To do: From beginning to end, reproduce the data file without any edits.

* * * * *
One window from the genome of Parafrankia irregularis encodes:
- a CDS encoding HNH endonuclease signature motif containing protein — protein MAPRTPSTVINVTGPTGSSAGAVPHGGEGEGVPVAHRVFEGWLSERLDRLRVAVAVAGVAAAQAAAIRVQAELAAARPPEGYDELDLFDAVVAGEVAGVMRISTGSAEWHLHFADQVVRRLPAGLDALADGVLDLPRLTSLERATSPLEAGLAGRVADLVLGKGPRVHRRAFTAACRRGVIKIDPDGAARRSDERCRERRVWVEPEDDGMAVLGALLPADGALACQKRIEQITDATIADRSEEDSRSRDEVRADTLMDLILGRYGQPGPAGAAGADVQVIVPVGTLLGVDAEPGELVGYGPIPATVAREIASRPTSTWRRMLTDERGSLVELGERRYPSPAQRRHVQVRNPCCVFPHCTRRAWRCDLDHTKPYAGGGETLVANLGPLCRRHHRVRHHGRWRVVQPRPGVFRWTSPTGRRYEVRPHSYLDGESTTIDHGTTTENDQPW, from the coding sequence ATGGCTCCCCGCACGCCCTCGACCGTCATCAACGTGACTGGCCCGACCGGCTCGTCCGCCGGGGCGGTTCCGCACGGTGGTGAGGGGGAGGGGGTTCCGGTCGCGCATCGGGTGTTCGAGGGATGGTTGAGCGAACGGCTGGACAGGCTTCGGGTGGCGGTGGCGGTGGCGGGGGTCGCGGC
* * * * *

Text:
One window from the genome of Parafrankia irregularis encodes:
- a CDS encoding HNH endonuclease signature motif containing protein — protein MAPRTPSTVINVTGPTGSSAGAVPHGGEGEGVPVAHRVFEGWLSERLDRLRVAVAVAGVAAAQAAAIRVQAELAAARPPEGYDELDLFDAVVAGEVAGVMRISTGSAEWHLHFADQVVRRLPAGLDALADGVLDLPRLTSLERATSPLEAGLAGRVADLVLGKGPRVHRRAFTAACRRGVIKIDPDGAARRSDERCRERRVWVEPEDDGMAVLGALLPADGALACQKRIEQITDATIADRSEEDSRSRDEVRADTLMDLILGRYGQPGPAGAAGADVQVIVPVGTLLGVDAEPGELVGYGPIPATVAREIASRPTSTWRRMLTDERGSLVELGERRYPSPAQRRHVQVRNPCCVFPHCTRRAWRCDLDHTKPYAGGGETLVANLGPLCRRHHRVRHHGRWRVVQPRPGVFRWTSPTGRRYEVRPHSYLDGESTTIDHGTTTENDQPW, from the coding sequence ATGGCTCCCCGCACGCCCTCGACCGTCATCAACGTGACTGGCCCGACCGGCTCGTCCGCCGGGGCGGTTCCGCACGGTGGTGAGGGGGAGGGGGTTCCGGTCGCGCATCGGGTGTTCGAGGGATGGTTGAGCGAACGGCTGGACAGGCTTCGGGTGGCGGTGGCGGTGGCGGGGGTCGCGGC